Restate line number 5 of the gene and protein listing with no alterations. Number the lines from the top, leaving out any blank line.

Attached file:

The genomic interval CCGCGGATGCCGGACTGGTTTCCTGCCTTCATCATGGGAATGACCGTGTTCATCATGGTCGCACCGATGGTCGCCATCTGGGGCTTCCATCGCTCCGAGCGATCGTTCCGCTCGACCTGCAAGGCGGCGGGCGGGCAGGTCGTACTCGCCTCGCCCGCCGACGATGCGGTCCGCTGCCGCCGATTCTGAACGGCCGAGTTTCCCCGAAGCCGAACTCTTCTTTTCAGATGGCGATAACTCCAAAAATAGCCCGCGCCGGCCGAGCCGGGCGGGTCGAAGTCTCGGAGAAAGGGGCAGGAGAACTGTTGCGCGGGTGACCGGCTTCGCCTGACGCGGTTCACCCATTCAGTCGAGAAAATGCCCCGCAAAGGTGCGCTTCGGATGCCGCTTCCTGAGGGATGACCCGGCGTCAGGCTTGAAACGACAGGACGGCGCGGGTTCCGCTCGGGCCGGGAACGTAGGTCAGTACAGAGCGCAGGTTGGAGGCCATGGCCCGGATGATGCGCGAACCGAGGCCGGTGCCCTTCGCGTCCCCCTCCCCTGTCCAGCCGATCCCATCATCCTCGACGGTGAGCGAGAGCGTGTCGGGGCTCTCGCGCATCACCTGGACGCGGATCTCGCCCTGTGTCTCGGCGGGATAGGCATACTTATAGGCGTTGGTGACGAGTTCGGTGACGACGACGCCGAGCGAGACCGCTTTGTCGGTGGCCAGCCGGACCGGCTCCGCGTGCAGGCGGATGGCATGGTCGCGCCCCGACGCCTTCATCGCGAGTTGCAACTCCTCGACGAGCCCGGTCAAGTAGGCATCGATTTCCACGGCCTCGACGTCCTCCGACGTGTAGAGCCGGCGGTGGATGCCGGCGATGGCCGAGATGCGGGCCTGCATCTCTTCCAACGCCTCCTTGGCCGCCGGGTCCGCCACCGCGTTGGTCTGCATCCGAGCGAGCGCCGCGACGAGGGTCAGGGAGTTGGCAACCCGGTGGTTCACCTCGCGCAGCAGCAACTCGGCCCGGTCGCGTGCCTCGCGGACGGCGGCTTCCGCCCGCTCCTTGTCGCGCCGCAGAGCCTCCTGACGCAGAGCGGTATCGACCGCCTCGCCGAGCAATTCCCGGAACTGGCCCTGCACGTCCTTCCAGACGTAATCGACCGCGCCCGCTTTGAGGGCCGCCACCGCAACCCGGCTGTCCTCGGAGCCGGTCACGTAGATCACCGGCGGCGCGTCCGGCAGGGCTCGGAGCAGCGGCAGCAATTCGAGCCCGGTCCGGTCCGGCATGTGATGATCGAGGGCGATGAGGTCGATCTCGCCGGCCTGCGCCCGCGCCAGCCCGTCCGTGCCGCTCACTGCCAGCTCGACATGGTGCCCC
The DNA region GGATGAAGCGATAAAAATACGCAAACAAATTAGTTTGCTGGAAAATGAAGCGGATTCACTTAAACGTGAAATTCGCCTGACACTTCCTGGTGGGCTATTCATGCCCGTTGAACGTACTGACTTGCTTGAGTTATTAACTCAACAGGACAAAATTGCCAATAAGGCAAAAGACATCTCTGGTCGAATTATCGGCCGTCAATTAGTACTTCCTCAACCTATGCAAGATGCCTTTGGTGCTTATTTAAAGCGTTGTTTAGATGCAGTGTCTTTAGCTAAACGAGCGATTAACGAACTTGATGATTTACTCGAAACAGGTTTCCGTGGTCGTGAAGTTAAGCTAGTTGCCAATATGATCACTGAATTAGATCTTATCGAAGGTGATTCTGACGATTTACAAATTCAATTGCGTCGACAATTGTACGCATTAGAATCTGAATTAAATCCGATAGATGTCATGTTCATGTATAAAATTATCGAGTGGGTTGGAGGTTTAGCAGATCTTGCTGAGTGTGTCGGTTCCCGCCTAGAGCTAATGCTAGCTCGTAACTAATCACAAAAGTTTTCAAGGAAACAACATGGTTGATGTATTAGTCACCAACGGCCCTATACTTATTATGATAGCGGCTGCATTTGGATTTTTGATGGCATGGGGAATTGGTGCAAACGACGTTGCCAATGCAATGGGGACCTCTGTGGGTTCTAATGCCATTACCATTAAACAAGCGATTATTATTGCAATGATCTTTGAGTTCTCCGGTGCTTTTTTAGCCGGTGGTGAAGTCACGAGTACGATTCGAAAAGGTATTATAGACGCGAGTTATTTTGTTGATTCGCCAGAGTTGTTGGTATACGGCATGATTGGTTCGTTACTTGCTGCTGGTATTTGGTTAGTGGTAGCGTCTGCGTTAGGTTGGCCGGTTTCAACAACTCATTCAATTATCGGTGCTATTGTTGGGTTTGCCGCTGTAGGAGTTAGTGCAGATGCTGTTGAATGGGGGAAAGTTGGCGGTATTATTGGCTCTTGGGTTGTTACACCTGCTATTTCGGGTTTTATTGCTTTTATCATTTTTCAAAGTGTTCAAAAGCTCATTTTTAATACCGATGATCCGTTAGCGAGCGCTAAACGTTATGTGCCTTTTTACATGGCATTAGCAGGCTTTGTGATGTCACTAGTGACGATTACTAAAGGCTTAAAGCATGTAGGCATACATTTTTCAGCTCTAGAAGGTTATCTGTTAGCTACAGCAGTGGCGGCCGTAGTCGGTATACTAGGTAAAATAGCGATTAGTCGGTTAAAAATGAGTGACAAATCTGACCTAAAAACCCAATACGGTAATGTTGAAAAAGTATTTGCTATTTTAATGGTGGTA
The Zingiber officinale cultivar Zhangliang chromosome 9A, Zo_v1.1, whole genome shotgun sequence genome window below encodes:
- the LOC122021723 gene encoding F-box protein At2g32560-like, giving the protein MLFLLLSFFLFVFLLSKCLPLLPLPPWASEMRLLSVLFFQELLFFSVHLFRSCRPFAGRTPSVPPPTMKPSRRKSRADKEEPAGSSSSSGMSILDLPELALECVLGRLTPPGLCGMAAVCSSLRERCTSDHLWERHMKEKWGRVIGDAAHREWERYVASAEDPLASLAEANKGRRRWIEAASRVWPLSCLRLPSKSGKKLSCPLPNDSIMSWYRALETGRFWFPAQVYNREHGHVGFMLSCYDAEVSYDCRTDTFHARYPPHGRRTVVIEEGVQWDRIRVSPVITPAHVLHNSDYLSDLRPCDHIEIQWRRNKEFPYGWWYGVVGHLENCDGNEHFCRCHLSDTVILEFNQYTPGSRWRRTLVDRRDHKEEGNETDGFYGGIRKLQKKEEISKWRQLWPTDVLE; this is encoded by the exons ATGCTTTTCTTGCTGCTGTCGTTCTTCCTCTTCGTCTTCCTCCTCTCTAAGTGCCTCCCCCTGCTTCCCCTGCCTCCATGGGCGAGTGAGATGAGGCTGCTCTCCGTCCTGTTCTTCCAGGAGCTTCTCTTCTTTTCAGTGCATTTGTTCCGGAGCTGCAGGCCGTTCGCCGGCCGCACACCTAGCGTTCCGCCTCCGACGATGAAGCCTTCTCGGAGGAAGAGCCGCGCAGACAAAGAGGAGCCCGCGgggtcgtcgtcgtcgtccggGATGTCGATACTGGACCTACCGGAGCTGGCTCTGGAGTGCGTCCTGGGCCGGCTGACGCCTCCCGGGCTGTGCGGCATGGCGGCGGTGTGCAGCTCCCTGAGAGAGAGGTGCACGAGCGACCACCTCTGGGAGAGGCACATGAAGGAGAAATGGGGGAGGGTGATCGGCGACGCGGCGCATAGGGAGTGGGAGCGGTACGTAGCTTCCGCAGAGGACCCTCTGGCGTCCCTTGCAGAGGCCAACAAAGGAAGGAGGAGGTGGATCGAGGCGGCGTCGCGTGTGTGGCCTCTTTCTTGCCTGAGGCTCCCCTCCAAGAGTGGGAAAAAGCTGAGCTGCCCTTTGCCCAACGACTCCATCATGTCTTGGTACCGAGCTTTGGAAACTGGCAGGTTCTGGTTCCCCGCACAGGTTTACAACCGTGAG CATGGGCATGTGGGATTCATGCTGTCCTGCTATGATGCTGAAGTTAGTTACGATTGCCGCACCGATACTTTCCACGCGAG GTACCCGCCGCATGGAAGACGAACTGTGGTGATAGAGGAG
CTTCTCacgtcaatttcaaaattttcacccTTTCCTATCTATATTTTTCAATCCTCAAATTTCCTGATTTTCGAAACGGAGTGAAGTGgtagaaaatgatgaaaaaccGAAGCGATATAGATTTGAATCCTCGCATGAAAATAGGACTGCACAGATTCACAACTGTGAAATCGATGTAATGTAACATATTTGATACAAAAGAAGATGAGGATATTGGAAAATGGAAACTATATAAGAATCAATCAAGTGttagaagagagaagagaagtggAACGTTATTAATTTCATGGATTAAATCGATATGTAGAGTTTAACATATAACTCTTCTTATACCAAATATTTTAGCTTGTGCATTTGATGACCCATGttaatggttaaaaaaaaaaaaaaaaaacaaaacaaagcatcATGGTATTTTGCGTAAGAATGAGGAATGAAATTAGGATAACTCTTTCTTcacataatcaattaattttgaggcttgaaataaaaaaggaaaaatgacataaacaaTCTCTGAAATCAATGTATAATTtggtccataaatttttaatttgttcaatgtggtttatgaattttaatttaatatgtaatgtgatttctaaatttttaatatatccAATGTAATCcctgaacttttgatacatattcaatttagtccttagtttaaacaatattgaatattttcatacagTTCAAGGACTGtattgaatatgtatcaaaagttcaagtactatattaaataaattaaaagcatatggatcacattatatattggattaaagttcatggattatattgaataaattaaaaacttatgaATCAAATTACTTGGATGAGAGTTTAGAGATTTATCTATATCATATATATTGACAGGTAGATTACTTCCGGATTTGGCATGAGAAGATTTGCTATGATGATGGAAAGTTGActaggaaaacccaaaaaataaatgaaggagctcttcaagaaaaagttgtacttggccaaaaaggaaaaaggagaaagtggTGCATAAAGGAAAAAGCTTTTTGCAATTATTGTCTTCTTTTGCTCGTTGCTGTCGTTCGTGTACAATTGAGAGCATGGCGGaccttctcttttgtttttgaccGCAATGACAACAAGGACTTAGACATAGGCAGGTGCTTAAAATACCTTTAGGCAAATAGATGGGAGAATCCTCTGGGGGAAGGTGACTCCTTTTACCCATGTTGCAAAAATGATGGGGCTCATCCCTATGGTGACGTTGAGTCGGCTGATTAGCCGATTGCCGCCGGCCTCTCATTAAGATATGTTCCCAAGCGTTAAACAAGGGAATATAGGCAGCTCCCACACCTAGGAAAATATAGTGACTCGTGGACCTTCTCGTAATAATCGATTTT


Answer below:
CTTCTCacgtcaatttcaaaattttcacccTTTCCTATCTATATTTTTCAATCCTCAAATTTCCTGATTTTCGAAACGGAGTGAAGTGgtagaaaatgatgaaaaaccGAAGCGATATAGATTTGAATCCTCGCATGAAAATAGGACTGCACAGATTCACAACTGTGAAATCGATGTAATGTAACATATTTGATACAAAAGAAGATGAGGATATTGGAAAATGGAAACTATATAAGAATCAATCAAGTGttagaagagagaagagaagtggAACGTTATTAATTTCATGGATTAAATCGATATGTAGAGTTTAACATATAACTCTTCTTATACCAAATATTTTAGCTTGTGCATTTGATGACCCATGttaatggttaaaaaaaaaaaaaaaaaacaaaacaaagcatcATGGTATTTTGCGTAAGAATGAGGAATGAAATTAGGATAACTCTTTCTTcacataatcaattaattttgaggcttgaaataaaaaaggaaaaatgacataaacaaTCTCTGAAATCAATGTATAATTtggtccataaatttttaatttgttcaatgtggtttatgaattttaatttaatatgtaatgtgatttctaaatttttaatatatccAATGTAATCcctgaacttttgatacatattcaatttagtccttagtttaaacaatattgaatattttcatacagTTCAAGGACTGtattgaatatgtatcaaaagttcaagtactatattaaataaattaaaagcatatggatcacattatatattggattaaagttcatggattatattgaataaattaaaaacttatgaATCAAATTACTTGGATGAGAGTTTAGAGATTTATCTATATCATATATATTGACAGGTAGATTACTTCCGGATTTGGCATGAGAAGATTTGCTATGATGATGGAAAGTTGActaggaaaacccaaaaaataaatgaaggagctcttcaagaaaaagttgtacttggccaaaaaggaaaaaggagaaagtggTGCATAAAGGAAAAAGCTTTTTGCAATTATTGTCTTCTTTTGCTCGTTGCTGTCGTTCGTGTACAATTGAGAGCATGGCGGaccttctcttttgtttttgaccGCAATGACAACAAGGACTTAGACATAGGCAGGTGCTTAAAATACCTTTAGGCAAATAGATGGGAGAATCCTCTGGGGGAAGGTGACTCCTTTTACCCATGTTGCAAAAATGATGGGGCTCATCCCTATGGTGACGTTGAGTCGGCTGATTAGCCGATTGCCGCCGGCCTCTCATTAAGATATGTTCCCAAGCGTTAAACAAGGGAATATAGGCAGCTCCCACACCTAGGAAAATATAGTGACTCGTGGACCTTCTCGTAATAATCGATTTT